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Russian film Come and See demands our position in the face of horror


Flyora's (Aleksey Kravchenko) eyes plead with us for a moral and political stance. How far does your indifference go?

In the capitalist system, there are two types of people. Some get very rich from dead bodies, and some are or will be dead bodies.


In this economic system, the only possible accounting is the one that calculates the cost of the corpse about the profit received from its production.


It is, therefore, no wonder that the management of the pandemic ensures maximum enrichment per buried body. A question remains: of the types described above, which person are you?


In a not-so-distant past, the mass production of corpses in the name of profit was far less hygienic than the current one. It passed away from tubes in tracheas placed by exhausted health workers in crowded ICUs.


In World War II, the killing took place in the open, in concentration camps, and even inside churches. This last example is part of the Russian film Come and See (Idi i smotri, 1985), directed by Elem Klimov.


The film tells the story of teenager Flyora (Aleksey Kravchenko), a peasant in the village of Khatyn, who, after finding a weapon, joins the guerrillas fighting the German invasion of Belarus in 1943.


Klimov has made an overpowering film that uses epic resources to deliver a simple message: come, see, and don't forget. His character Flyora is a witness to the horror, causing him to see acts of pure cruelty and escape by mere chance.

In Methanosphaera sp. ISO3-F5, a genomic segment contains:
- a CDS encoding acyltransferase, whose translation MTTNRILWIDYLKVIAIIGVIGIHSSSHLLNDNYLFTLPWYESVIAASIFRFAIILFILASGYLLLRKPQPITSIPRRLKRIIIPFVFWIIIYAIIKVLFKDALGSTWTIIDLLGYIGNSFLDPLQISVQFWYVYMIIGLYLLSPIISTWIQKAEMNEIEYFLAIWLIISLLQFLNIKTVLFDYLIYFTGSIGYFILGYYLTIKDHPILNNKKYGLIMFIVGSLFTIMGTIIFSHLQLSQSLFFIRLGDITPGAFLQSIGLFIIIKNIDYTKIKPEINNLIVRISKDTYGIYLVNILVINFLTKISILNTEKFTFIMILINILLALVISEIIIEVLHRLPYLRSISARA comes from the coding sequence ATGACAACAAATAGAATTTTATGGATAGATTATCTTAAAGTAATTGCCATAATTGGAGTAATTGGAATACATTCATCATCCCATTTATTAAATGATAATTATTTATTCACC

These narrative choices have solid motives. Based on Flyora´s point of view, Klimov delivers a brutal cinematic experience that aims to make those who watch witnesses too.


If a film is an exercise of representation of reality, it can also be a tool to remember facts that should not be forgotten so that they do not happen again. It is the eye of a camera that was not there at the time of the event but wants to show it in the best way.


With the formal choices of the director, the act of watching the film becomes an active exercise in History. It is a call to our responsibility as witnesses. There is no entertainment in Come and See.


In several moments, point-of-view shots show what a character is looking at. In others, the actors look straight into the camera and say their lines as if in conversation with the public. These epic moments seek the active gaze of those who watch.


In a sense, Klimov reaches the technical limit possible to bring the spectator into the action. He wants us to feel Flyora's pain at having a gun pointed at his head. He wants us to age like his protagonist.


In the church scene, the unimaginable: peasants and their families, including children, are burned alive by the Nazis.

The representation tries to be true to life: of the 9,200 localities destroyed in the USSR during World War II, 5,295 are located in Belarus. More than 600 villages, like Khatyn, were annihilated with their entire population. About 2,230,000 Soviets, a third of Belarus's inhabitants, were killed during the years of the German invasion.

The film's title is an allusion to chapter 6, verses 7 and 8, of the Apocalypse of St. John: "When the Lamb opened the fourth seal, I heard the voice of the fourth living creature say, "Come and see!", and I looked, and behold a pale horse, and the name of him that sat on him was Death, and hell followed with him. And power was given to him over a fourth part of the earth to kill with the sword, and with famine, and with pestilence, and with the wild beasts of the earth."


(A final thought on Nazi cruelty and the current Brazilian situation. On May 6, 2021, (on this day, the daily average of deaths by Covid-19 was 2,500 in Brazil), the civil police of Rio de Janeiro invaded Jacarezinho favela and executed 27 people. After watching Come and See, it is impossible not to notice the military similarity in the tactics of destruction in both situations. Read here about the victims).


In our historical time, those who survive are witnesses. Do not forget.

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